Our first day ended with a meeting and dinner with Mr. Frank Schwalba-Hoth. As a former Member of Parliament (MEP) and long-term networker in Brussels he presented an interesting curriculum vitae and gave us an even more remarkable and memorable evening with various guests, which probably no one will ever forget. During small group discussions, we particularly profited from their comprehensive knowledge and practical hints for entering European institutions as young students and graduates like us.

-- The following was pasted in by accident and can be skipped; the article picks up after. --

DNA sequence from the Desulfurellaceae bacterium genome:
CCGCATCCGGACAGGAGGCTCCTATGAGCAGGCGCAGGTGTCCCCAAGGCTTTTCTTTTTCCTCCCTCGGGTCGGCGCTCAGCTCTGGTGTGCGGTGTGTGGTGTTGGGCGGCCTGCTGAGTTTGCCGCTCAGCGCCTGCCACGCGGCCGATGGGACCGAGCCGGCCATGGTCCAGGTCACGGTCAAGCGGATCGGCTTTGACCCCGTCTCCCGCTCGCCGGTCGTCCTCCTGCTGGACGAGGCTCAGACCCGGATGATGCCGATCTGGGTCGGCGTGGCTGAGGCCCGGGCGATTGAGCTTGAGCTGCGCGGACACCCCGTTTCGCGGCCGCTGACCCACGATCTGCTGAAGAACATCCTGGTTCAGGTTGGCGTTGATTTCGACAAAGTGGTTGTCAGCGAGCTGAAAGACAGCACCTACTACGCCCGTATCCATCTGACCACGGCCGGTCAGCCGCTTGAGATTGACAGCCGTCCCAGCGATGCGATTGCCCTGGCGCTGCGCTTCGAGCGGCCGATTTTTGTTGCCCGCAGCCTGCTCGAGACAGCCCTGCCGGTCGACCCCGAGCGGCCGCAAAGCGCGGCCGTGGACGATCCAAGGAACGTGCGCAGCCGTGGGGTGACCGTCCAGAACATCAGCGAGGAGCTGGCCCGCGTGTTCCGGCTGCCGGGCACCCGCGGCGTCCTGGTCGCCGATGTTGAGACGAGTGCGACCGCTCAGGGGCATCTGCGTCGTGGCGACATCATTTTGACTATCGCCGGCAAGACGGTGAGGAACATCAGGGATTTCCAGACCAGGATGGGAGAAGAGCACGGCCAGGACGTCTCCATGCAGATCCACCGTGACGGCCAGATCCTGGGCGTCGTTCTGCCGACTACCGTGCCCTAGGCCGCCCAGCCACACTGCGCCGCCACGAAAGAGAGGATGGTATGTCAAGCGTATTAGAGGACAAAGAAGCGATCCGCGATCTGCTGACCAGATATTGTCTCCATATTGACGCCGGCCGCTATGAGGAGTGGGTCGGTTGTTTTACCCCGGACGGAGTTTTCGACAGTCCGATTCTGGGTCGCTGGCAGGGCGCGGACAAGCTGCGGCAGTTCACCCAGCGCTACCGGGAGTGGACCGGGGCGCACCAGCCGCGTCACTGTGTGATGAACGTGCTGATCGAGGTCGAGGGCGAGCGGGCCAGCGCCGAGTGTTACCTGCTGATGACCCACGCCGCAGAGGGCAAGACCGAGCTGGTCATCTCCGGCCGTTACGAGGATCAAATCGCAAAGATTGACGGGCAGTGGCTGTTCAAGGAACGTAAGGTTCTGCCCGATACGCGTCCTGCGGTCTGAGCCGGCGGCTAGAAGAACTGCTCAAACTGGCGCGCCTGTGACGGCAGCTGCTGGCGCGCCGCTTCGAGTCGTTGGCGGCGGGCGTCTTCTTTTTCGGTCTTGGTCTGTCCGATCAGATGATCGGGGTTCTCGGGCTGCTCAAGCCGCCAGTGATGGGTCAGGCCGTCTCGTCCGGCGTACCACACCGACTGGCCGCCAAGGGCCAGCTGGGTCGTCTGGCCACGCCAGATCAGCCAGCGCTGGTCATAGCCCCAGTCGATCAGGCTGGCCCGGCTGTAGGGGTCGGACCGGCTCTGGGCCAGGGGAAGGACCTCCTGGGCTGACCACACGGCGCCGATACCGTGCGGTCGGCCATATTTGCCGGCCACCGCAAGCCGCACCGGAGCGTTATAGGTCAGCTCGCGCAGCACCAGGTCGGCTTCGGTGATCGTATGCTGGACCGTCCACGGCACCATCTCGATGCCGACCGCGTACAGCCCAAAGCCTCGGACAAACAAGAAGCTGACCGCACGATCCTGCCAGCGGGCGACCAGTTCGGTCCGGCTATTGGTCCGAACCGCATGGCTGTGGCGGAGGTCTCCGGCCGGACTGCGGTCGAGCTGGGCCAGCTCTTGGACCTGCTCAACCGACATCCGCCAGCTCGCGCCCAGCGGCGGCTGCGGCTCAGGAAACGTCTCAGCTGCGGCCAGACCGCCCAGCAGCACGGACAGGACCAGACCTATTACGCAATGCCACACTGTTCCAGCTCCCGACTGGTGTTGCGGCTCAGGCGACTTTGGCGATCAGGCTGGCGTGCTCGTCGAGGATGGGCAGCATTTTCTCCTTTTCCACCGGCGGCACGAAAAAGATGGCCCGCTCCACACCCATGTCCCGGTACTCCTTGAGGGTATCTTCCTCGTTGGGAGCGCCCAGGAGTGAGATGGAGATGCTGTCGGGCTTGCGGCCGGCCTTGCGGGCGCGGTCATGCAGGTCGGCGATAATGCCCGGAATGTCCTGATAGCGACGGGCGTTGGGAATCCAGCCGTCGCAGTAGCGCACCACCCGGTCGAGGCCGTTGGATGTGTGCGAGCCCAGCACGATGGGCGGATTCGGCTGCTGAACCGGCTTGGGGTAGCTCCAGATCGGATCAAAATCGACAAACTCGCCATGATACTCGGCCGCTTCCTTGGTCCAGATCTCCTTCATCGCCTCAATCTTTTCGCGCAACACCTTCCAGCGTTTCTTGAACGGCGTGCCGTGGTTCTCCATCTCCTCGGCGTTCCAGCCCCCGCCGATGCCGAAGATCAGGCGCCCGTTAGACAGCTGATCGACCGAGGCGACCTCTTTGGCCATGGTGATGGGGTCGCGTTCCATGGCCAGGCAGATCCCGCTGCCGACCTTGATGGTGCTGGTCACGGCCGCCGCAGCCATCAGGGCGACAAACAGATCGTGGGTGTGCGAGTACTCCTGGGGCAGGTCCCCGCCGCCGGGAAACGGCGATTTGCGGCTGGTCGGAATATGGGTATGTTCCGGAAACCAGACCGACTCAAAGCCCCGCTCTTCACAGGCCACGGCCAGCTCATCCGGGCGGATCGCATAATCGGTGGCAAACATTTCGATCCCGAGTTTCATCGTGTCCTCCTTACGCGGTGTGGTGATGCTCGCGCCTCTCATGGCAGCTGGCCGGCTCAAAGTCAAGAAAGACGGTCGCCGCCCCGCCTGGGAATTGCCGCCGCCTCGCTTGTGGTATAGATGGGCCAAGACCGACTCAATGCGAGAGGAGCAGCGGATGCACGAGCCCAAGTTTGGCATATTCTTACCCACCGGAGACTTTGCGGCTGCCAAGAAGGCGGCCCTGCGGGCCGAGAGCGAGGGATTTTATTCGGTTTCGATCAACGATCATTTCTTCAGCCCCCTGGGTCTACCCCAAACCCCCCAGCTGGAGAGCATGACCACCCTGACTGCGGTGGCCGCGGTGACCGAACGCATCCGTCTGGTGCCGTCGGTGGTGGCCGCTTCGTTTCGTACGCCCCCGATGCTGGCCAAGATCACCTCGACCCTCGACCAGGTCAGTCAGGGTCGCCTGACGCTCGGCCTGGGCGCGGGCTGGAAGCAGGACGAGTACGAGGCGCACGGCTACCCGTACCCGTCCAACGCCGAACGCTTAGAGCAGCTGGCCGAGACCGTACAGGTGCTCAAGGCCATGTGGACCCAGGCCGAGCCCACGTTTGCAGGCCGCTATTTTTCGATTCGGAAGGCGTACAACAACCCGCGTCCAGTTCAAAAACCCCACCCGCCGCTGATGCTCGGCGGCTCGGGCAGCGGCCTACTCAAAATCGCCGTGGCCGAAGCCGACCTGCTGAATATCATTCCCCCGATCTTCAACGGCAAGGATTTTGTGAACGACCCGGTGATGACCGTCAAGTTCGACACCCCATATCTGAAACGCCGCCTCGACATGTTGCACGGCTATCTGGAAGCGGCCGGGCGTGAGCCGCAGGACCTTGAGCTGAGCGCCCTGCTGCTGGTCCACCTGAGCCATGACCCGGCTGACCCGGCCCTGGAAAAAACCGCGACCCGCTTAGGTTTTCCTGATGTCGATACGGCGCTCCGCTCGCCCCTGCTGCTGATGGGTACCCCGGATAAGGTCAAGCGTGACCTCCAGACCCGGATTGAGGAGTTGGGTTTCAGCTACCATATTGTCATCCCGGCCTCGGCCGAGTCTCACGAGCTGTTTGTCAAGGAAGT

After having breakfast and coffee at our accommodation the next day, we started at our “headquarter” again. Starting off this time was a videoconference with Prof. Dr. Sven Simon. He is a current MEP and Professor for international law and as such a fascinating interlocutor. Especially his insights into the activities of the Committee for International Trade and the Committee for Constitutional Affairs as well as his experiences with the Conference of the Future of Europe proved to be a great foundation for a lively question-and-answer session.